A higher-than-ever proportion of the Prince Albert College Institute (PACI) graduating class will be heading to university this year.
Prince Albert Daily Herald
Vice-principal Graham McGregor noted that six of the 22 students graduating from PACI this year will be moving on to university-level post-secondary programs -- a figure representing approximately 27 per cent of the class of 2014.
“To have that many going on to that high an academic course is something that we haven’t seen before,” McGregor said.
Meanwhile, 15 students, or 68 per cent of the graduating class, are enrolling in other forms of post-secondary programs such as college or training courses for specialized disciplines such as the trades.
McGregor indicated that promoting post-secondary education among graduates has been a major focus of PACI in recent years.
“Within Saskatchewan education and Sask. Rivers School Division, there’s a large emphasis on graduation rates, which is obviously very important,” he said.
“But we hold a lot of value with students carrying on to post-secondary education, realizing that there’s a lot to be gained from taking some sort of post-secondary courses towards whatever field of interest that they have.”
The class of 2014 represents the ninth graduating class at PACI since it regained high school status, having reverted to a junior high school for the previous three decades.
Graduating classes increased for part of that nine-year-period, but had remained fairly stable at around 22 to 25 graduates for the last five or six years, with varying degrees of students going on to post-secondary.
“This just seemed to be an extraordinary year in that there were six of the 22 going to university and plus a fairly good chunk of the total number going on to any post-secondary,” McGregor said.
The vice-principal attributed this year’s record statistics to a number of factors.
Chief among these were the efforts of the students themselves, as well as strong support from staff members at the school.
“It’s just a strong academic group,” McGregor said. “They’re very motivated. They’ve worked incredibly hard.
“A lot of those kids that are going on to the university level were our kids for four full years. So they came here in Grade 9, they worked hard for four years and now they’re moving on from Grade 12.”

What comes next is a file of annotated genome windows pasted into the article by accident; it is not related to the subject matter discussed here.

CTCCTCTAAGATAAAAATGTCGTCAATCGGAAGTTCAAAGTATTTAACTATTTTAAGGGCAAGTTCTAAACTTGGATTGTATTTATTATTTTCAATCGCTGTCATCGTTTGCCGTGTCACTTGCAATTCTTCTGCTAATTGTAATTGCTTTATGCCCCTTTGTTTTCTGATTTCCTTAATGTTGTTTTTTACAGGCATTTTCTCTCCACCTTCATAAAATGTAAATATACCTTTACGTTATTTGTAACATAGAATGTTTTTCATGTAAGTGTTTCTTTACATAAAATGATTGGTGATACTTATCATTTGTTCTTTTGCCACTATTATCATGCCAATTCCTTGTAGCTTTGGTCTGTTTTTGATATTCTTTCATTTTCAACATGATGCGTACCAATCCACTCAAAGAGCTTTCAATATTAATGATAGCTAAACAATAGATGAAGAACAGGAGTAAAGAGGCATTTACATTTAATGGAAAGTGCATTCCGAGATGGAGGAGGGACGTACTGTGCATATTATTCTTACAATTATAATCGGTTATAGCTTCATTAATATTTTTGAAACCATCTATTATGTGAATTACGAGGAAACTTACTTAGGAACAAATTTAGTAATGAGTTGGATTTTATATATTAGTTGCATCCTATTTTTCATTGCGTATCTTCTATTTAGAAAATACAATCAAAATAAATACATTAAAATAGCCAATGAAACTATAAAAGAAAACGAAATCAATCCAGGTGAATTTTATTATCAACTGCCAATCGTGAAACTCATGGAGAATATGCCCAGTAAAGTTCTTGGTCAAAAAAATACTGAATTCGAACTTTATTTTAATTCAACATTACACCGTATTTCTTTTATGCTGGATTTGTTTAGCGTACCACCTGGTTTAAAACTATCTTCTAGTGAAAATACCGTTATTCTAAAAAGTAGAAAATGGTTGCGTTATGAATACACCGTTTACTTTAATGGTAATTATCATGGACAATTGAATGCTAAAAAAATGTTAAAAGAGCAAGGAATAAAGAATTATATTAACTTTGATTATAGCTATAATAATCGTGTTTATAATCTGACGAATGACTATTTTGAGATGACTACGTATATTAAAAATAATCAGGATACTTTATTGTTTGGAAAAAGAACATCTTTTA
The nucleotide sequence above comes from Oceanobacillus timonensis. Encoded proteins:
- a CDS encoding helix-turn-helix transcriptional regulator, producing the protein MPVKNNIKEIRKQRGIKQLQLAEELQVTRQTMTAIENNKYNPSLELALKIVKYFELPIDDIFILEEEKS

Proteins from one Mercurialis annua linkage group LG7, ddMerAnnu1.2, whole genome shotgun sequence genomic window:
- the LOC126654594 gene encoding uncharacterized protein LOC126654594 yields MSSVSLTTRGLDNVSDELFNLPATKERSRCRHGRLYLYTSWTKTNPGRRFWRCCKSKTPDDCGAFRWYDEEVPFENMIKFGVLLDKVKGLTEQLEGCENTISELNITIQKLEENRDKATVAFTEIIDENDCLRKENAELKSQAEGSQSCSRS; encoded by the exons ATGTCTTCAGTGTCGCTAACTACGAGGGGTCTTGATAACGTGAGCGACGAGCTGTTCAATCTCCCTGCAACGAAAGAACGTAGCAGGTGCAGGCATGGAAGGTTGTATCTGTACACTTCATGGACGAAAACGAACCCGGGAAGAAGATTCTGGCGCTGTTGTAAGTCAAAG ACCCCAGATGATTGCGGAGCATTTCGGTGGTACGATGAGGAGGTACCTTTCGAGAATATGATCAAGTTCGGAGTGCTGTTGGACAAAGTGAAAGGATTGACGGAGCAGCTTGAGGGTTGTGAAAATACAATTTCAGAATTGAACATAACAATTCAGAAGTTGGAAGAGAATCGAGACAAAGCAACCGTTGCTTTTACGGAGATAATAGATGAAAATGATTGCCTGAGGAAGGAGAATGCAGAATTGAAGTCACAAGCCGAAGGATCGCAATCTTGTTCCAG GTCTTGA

To have that many going on to that high an academic course is something that we haven’t seen before. Graham McGregor
Where staff members were concerned, McGregor singled out transitions mentor Jim Woodcock, who came on board this year to help students transition from high school life to their post-secondary careers.
Among Woodcock’s responsibilities were assisting students in making connections with the post-secondary institutions of their choice, discussing entrance requirements and helping out with scholarship applications.
“We had one student who ended up with a $9,000 scholarship for school with some assistance from Jim (and) obviously, some hard work on her part as well,” McGregor said.
Offering crucial support to Woodcock throughout was Saskatchewan Rivers Public School Division career development coach Patricia Yeske.
“She was kind of giving guidance to Jim and Jim was kind of the guy on the front lines that was working with the students one-on-one to help them with their placements … applications and that sort of thing,” McGregor said.
While the school’s efforts to promote post-secondary education displayed greater co-ordination, the PACI graduates in question will be headed down a wide array of career paths.
McGregor noted the prestigious nature of many of the programs students will be enrolled in.
“We have one young lady … going to the Emily Carr Art Institute in Vancouver, which is a really difficult school to get into,” he said. “She had to apply and qualify with her artwork and portfolio in order to be accepted to that one, so very high-end as far as that’s concerned.
“We have other students who are going into kinesiology (at the) U of R -- I’m just looking down the list here -- two young ladies going into nursing at the U of S. So it’s a wide range of different interests and abilities with regard to what they're going towards.”